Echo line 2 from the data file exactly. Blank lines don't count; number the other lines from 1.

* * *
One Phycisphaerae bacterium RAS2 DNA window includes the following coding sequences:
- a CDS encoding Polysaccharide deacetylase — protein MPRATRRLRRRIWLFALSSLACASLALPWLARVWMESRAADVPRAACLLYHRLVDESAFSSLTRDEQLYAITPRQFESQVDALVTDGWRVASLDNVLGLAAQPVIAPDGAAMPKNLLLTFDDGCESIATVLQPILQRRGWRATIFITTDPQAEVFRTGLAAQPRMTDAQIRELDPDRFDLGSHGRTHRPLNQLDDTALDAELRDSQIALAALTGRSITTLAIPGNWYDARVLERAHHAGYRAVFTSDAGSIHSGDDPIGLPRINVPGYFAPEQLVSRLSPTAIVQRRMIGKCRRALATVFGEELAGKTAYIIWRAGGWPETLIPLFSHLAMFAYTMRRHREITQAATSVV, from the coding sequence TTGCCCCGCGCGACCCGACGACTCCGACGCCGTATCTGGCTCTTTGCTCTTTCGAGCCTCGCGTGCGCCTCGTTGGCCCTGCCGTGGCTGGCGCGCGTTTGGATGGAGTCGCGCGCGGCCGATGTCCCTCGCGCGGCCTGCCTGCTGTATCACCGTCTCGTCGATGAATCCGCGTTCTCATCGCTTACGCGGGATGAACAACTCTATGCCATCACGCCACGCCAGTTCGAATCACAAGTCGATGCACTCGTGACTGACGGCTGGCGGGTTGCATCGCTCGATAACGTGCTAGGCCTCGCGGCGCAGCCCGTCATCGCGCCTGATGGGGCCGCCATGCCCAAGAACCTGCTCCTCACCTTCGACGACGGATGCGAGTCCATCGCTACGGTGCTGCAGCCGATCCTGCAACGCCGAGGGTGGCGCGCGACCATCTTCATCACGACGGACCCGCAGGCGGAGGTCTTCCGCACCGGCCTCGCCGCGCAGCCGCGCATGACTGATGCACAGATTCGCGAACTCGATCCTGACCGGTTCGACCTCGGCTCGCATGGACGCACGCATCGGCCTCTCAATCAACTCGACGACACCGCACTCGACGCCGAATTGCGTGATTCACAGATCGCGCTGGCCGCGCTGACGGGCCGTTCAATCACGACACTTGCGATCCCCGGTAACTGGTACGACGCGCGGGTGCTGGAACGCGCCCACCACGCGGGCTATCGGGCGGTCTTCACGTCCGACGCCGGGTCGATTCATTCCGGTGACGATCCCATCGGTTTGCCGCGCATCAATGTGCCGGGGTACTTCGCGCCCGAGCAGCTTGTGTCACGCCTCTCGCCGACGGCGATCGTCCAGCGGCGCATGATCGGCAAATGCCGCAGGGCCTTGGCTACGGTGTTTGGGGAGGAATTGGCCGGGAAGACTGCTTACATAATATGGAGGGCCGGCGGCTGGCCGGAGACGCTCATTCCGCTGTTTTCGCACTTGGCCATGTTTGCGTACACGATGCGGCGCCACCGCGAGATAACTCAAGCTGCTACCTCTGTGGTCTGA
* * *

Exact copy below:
- a CDS encoding Polysaccharide deacetylase — protein MPRATRRLRRRIWLFALSSLACASLALPWLARVWMESRAADVPRAACLLYHRLVDESAFSSLTRDEQLYAITPRQFESQVDALVTDGWRVASLDNVLGLAAQPVIAPDGAAMPKNLLLTFDDGCESIATVLQPILQRRGWRATIFITTDPQAEVFRTGLAAQPRMTDAQIRELDPDRFDLGSHGRTHRPLNQLDDTALDAELRDSQIALAALTGRSITTLAIPGNWYDARVLERAHHAGYRAVFTSDAGSIHSGDDPIGLPRINVPGYFAPEQLVSRLSPTAIVQRRMIGKCRRALATVFGEELAGKTAYIIWRAGGWPETLIPLFSHLAMFAYTMRRHREITQAATSVV, from the coding sequence TTGCCCCGCGCGACCCGACGACTCCGACGCCGTATCTGGCTCTTTGCTCTTTCGAGCCTCGCGTGCGCCTCGTTGGCCCTGCCGTGGCTGGCGCGCGTTTGGATGGAGTCGCGCGCGGCCGATGTCCCTCGCGCGGCCTGCCTGCTGTATCACCGTCTCGTCGATGAATCCGCGTTCTCATCGCTTACGCGGGATGAACAACTCTATGCCATCACGCCACGCCAGTTCGAATCACAAGTCGATGCACTCGTGACTGACGGCTGGCGGGTTGCATCGCTCGATAACGTGCTAGGCCTCGCGGCGCAGCCCGTCATCGCGCCTGATGGGGCCGCCATGCCCAAGAACCTGCTCCTCACCTTCGACGACGGATGCGAGTCCATCGCTACGGTGCTGCAGCCGATCCTGCAACGCCGAGGGTGGCGCGCGACCATCTTCATCACGACGGACCCGCAGGCGGAGGTCTTCCGCACCGGCCTCGCCGCGCAGCCGCGCATGACTGATGCACAGATTCGCGAACTCGATCCTGACCGGTTCGACCTCGGCTCGCATGGACGCACGCATCGGCCTCTCAATCAACTCGACGACACCGCACTCGACGCCGAATTGCGTGATTCACAGATCGCGCTGGCCGCGCTGACGGGCCGTTCAATCACGACACTTGCGATCCCCGGTAACTGGTACGACGCGCGGGTGCTGGAACGCGCCCACCACGCGGGCTATCGGGCGGTCTTCACGTCCGACGCCGGGTCGATTCATTCCGGTGACGATCCCATCGGTTTGCCGCGCATCAATGTGCCGGGGTACTTCGCGCCCGAGCAGCTTGTGTCACGCCTCTCGCCGACGGCGATCGTCCAGCGGCGCATGATCGGCAAATGCCGCAGGGCCTTGGCTACGGTGTTTGGGGAGGAATTGGCCGGGAAGACTGCTTACATAATATGGAGGGCCGGCGGCTGGCCGGAGACGCTCATTCCGCTGTTTTCGCACTTGGCCATGTTTGCGTACACGATGCGGCGCCACCGCGAGATAACTCAAGCTGCTACCTCTGTGGTCTGA